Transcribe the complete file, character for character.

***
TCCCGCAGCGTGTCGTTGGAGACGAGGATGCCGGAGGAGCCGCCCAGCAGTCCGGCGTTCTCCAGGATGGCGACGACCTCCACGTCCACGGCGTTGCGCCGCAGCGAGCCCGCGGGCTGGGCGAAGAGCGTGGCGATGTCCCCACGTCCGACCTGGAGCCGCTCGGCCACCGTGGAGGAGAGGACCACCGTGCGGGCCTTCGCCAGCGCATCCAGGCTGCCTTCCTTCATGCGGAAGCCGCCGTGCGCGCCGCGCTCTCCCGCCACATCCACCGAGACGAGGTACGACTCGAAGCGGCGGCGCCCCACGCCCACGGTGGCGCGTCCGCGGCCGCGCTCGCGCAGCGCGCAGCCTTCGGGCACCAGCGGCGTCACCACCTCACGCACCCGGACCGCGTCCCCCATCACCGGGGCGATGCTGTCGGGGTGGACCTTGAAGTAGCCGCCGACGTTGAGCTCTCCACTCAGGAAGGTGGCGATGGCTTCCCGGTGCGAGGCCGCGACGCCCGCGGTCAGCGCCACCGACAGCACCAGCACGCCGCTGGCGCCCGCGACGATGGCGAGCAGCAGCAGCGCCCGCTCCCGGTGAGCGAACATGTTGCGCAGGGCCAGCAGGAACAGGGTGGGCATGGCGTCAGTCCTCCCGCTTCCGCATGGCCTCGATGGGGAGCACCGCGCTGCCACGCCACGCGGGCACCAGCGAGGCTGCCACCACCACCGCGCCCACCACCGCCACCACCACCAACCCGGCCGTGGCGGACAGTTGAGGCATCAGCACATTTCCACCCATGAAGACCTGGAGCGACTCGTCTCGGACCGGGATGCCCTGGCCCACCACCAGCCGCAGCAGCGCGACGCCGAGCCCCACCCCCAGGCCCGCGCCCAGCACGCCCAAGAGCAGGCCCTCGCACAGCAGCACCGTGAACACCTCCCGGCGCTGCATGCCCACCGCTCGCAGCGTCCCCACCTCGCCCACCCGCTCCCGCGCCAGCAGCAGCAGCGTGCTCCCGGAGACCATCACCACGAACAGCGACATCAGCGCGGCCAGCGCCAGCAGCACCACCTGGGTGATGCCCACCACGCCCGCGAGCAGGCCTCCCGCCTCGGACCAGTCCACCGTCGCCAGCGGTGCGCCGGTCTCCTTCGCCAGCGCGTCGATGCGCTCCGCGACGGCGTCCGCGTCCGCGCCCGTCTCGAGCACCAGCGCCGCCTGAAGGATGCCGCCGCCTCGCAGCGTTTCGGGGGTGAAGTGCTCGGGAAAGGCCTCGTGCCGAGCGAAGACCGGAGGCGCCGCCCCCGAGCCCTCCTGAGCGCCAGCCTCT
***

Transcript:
TCCCGCAGCGTGTCGTTGGAGACGAGGATGCCGGAGGAGCCGCCCAGCAGTCCGGCGTTCTCCAGGATGGCGACGACCTCCACGTCCACGGCGTTGCGCCGCAGCGAGCCCGCGGGCTGGGCGAAGAGCGTGGCGATGTCCCCACGTCCGACCTGGAGCCGCTCGGCCACCGTGGAGGAGAGGACCACCGTGCGGGCCTTCGCCAGCGCATCCAGGCTGCCTTCCTTCATGCGGAAGCCGCCGTGCGCGCCGCGCTCTCCCGCCACATCCACCGAGACGAGGTACGACTCGAAGCGGCGGCGCCCCACGCCCACGGTGGCGCGTCCGCGGCCGCGCTCGCGCAGCGCGCAGCCTTCGGGCACCAGCGGCGTCACCACCTCACGCACCCGGACCGCGTCCCCCATCACCGGGGCGATGCTGTCGGGGTGGACCTTGAAGTAGCCGCCGACGTTGAGCTCTCCACTCAGGAAGGTGGCGATGGCTTCCCGGTGCGAGGCCGCGACGCCCGCGGTCAGCGCCACCGACAGCACCAGCACGCCGCTGGCGCCCGCGACGATGGCGAGCAGCAGCAGCGCCCGCTCCCGGTGAGCGAACATGTTGCGCAGGGCCAGCAGGAACAGGGTGGGCATGGCGTCAGTCCTCCCGCTTCCGCATGGCCTCGATGGGGAGCACCGCGCTGCCACGCCACGCGGGCACCAGCGAGGCTGCCACCACCACCGCGCCCACCACCGCCACCACCACCAACCCGGCCGTGGCGGACAGTTGAGGCATCAGCACATTTCCACCCATGAAGACCTGGAGCGACTCGTCTCGGACCGGGATGCCCTGGCCCACCACCAGCCGCAGCAGCGCGACGCCGAGCCCCACCCCCAGGCCCGCGCCCAGCACGCCCAAGAGCAGGCCCTCGCACAGCAGCACCGTGAACACCTCCCGGCGCTGCATGCCCACCGCTCGCAGCGTCCCCACCTCGCCCACCCGCTCCCGCGCCAGCAGCAGCAGCGTGCTCCCGGAGACCATCACCACGAACAGCGACATCAGCGCGGCCAGCGCCAGCAGCACCACCTGGGTGATGCCCACCACGCCCGCGAGCAGGCCTCCCGCCTCGGACCAGTCCACCGTCGCCAGCGGTGCGCCGGTCTCCTTCGCCAGCGCGTCGATGCGCTCCGCGACGGCGTCCGCGTCCGCGCCCGTCTCGAGCACCAGCGCCGCCTGAAGGATGCCGCCGCCTCGCAGCGTTTCGGGGGTGAAGTGCTCGGGAAAGGCCTCGTGCCGAGCGAAGACCGGAGGCGCCGCCCCCGAGCCCTCCTGAGCGCCAGCCTCT